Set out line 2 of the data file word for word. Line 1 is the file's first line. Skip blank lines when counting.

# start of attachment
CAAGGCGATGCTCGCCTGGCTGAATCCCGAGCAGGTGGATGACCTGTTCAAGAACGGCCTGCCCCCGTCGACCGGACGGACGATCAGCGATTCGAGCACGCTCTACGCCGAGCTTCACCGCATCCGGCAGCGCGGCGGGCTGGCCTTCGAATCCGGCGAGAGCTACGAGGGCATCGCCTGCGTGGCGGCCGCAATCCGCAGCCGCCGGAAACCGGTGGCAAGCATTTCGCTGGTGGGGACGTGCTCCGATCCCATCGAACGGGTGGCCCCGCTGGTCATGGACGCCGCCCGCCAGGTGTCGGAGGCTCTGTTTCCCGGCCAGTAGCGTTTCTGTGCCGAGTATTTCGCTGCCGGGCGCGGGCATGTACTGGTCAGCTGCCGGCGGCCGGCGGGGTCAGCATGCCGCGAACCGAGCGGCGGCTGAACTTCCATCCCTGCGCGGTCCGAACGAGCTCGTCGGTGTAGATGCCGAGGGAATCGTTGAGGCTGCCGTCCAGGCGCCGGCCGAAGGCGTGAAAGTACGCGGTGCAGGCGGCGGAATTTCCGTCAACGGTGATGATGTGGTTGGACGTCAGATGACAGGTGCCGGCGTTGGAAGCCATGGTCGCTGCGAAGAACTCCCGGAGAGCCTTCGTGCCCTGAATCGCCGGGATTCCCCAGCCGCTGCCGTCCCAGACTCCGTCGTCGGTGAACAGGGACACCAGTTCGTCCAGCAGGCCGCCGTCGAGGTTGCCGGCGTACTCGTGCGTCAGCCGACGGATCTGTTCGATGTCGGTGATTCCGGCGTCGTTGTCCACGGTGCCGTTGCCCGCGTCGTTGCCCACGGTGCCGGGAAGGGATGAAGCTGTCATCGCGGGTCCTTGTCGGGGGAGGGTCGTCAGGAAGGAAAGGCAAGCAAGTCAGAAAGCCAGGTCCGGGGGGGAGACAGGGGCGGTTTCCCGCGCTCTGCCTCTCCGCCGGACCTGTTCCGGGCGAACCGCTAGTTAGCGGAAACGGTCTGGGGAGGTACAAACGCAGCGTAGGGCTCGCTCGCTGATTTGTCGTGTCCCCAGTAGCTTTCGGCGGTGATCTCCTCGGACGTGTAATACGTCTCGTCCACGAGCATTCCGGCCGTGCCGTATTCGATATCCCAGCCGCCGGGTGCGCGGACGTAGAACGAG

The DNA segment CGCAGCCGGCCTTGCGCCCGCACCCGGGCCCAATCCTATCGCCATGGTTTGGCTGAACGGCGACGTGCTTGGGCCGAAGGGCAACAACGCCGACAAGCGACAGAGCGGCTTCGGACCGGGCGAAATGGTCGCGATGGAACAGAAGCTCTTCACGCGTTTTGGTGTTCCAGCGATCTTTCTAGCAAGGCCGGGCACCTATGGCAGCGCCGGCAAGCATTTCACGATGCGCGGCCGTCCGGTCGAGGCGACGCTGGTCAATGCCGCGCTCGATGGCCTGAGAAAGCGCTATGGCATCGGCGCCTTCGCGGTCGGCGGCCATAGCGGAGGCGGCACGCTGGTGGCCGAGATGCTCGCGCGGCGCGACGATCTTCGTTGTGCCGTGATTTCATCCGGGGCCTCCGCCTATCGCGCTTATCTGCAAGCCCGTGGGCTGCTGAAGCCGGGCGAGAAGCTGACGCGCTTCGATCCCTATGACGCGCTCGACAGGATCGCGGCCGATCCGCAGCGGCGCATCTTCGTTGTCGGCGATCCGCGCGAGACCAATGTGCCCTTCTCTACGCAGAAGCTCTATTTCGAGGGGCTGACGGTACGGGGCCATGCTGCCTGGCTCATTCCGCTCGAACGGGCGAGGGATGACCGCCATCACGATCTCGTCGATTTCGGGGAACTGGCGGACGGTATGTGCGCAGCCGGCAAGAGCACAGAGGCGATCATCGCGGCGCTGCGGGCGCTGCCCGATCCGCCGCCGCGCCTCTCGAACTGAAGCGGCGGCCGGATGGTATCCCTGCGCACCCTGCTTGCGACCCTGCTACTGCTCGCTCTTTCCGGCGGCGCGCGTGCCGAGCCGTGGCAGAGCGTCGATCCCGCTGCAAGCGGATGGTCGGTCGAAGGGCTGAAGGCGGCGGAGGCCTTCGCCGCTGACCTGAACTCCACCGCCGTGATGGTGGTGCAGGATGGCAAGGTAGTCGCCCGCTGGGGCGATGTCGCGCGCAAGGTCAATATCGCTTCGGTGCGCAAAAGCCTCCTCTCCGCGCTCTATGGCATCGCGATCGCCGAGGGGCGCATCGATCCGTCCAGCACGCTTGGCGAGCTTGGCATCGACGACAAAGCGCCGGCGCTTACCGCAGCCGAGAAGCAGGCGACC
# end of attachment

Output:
The DNA segment CGCAGCCGGCCTTGCGCCCGCACCCGGGCCCAATCCTATCGCCATGGTTTGGCTGAACGGCGACGTGCTTGGGCCGAAGGGCAACAACGCCGACAAGCGACAGAGCGGCTTCGGACCGGGCGAAATGGTCGCGATGGAACAGAAGCTCTTCACGCGTTTTGGTGTTCCAGCGATCTTTCTAGCAAGGCCGGGCACCTATGGCAGCGCCGGCAAGCATTTCACGATGCGCGGCCGTCCGGTCGAGGCGACGCTGGTCAATGCCGCGCTCGATGGCCTGAGAAAGCGCTATGGCATCGGCGCCTTCGCGGTCGGCGGCCATAGCGGAGGCGGCACGCTGGTGGCCGAGATGCTCGCGCGGCGCGACGATCTTCGTTGTGCCGTGATTTCATCCGGGGCCTCCGCCTATCGCGCTTATCTGCAAGCCCGTGGGCTGCTGAAGCCGGGCGAGAAGCTGACGCGCTTCGATCCCTATGACGCGCTCGACAGGATCGCGGCCGATCCGCAGCGGCGCATCTTCGTTGTCGGCGATCCGCGCGAGACCAATGTGCCCTTCTCTACGCAGAAGCTCTATTTCGAGGGGCTGACGGTACGGGGCCATGCTGCCTGGCTCATTCCGCTCGAACGGGCGAGGGATGACCGCCATCACGATCTCGTCGATTTCGGGGAACTGGCGGACGGTATGTGCGCAGCCGGCAAGAGCACAGAGGCGATCATCGCGGCGCTGCGGGCGCTGCCCGATCCGCCGCCGCGCCTCTCGAACTGAAGCGGCGGCCGGATGGTATCCCTGCGCACCCTGCTTGCGACCCTGCTACTGCTCGCTCTTTCCGGCGGCGCGCGTGCCGAGCCGTGGCAGAGCGTCGATCCCGCTGCAAGCGGATGGTCGGTCGAAGGGCTGAAGGCGGCGGAGGCCTTCGCCGCTGACCTGAACTCCACCGCCGTGATGGTGGTGCAGGATGGCAAGGTAGTCGCCCGCTGGGGCGATGTCGCGCGCAAGGTCAATATCGCTTCGGTGCGCAAAAGCCTCCTCTCCGCGCTCTATGGCATCGCGATCGCCGAGGGGCGCATCGATCCGTCCAGCACGCTTGGCGAGCTTGGCATCGACGACAAAGCGCCGGCGCTTACCGCAGCCGAGAAGCAGGCGACC